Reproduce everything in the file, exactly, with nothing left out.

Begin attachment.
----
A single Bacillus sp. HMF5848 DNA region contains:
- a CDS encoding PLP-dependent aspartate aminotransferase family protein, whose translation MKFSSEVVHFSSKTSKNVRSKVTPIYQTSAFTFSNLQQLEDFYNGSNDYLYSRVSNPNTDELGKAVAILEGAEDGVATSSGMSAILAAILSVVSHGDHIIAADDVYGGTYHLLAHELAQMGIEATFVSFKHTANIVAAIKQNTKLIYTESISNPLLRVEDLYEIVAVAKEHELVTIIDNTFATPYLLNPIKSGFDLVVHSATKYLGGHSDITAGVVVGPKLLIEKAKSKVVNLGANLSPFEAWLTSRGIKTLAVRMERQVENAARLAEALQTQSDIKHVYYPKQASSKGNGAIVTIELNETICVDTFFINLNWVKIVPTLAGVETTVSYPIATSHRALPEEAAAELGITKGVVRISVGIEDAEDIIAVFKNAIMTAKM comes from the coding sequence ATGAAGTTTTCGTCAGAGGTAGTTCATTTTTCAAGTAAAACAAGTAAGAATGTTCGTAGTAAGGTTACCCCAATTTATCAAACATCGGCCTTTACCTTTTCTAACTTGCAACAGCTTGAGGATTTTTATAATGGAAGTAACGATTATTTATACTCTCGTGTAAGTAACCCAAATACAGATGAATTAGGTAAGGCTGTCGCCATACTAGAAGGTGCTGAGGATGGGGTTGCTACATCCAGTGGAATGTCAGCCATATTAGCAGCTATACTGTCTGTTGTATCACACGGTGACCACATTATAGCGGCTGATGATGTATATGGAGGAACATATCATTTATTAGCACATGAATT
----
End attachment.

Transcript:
A single Bacillus sp. HMF5848 DNA region contains:
- a CDS encoding PLP-dependent aspartate aminotransferase family protein, whose translation MKFSSEVVHFSSKTSKNVRSKVTPIYQTSAFTFSNLQQLEDFYNGSNDYLYSRVSNPNTDELGKAVAILEGAEDGVATSSGMSAILAAILSVVSHGDHIIAADDVYGGTYHLLAHELAQMGIEATFVSFKHTANIVAAIKQNTKLIYTESISNPLLRVEDLYEIVAVAKEHELVTIIDNTFATPYLLNPIKSGFDLVVHSATKYLGGHSDITAGVVVGPKLLIEKAKSKVVNLGANLSPFEAWLTSRGIKTLAVRMERQVENAARLAEALQTQSDIKHVYYPKQASSKGNGAIVTIELNETICVDTFFINLNWVKIVPTLAGVETTVSYPIATSHRALPEEAAAELGITKGVVRISVGIEDAEDIIAVFKNAIMTAKM comes from the coding sequence ATGAAGTTTTCGTCAGAGGTAGTTCATTTTTCAAGTAAAACAAGTAAGAATGTTCGTAGTAAGGTTACCCCAATTTATCAAACATCGGCCTTTACCTTTTCTAACTTGCAACAGCTTGAGGATTTTTATAATGGAAGTAACGATTATTTATACTCTCGTGTAAGTAACCCAAATACAGATGAATTAGGTAAGGCTGTCGCCATACTAGAAGGTGCTGAGGATGGGGTTGCTACATCCAGTGGAATGTCAGCCATATTAGCAGCTATACTGTCTGTTGTATCACACGGTGACCACATTATAGCGGCTGATGATGTATATGGAGGAACATATCATTTATTAGCACATGAATT